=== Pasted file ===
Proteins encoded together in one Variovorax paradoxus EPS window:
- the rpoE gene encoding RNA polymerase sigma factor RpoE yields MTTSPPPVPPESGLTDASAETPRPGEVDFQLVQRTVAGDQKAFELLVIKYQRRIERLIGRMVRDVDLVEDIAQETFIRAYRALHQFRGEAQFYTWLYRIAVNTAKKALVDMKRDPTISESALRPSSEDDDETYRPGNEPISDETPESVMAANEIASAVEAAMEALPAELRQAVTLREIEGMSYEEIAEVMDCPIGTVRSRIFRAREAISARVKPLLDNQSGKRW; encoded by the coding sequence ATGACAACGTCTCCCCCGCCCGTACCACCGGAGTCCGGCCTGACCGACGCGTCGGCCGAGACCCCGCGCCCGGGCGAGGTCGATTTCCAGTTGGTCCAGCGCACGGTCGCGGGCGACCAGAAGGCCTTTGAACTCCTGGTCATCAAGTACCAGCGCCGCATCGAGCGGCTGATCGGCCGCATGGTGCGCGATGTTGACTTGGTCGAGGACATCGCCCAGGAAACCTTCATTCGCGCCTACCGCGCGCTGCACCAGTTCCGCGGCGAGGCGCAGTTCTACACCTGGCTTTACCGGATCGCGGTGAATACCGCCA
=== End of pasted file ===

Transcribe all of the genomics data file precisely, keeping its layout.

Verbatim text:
Proteins encoded together in one Variovorax paradoxus EPS window:
- the rpoE gene encoding RNA polymerase sigma factor RpoE yields MTTSPPPVPPESGLTDASAETPRPGEVDFQLVQRTVAGDQKAFELLVIKYQRRIERLIGRMVRDVDLVEDIAQETFIRAYRALHQFRGEAQFYTWLYRIAVNTAKKALVDMKRDPTISESALRPSSEDDDETYRPGNEPISDETPESVMAANEIASAVEAAMEALPAELRQAVTLREIEGMSYEEIAEVMDCPIGTVRSRIFRAREAISARVKPLLDNQSGKRW; encoded by the coding sequence ATGACAACGTCTCCCCCGCCCGTACCACCGGAGTCCGGCCTGACCGACGCGTCGGCCGAGACCCCGCGCCCGGGCGAGGTCGATTTCCAGTTGGTCCAGCGCACGGTCGCGGGCGACCAGAAGGCCTTTGAACTCCTGGTCATCAAGTACCAGCGCCGCATCGAGCGGCTGATCGGCCGCATGGTGCGCGATGTTGACTTGGTCGAGGACATCGCCCAGGAAACCTTCATTCGCGCCTACCGCGCGCTGCACCAGTTCCGCGGCGAGGCGCAGTTCTACACCTGGCTTTACCGGATCGCGGTGAATACCGCCA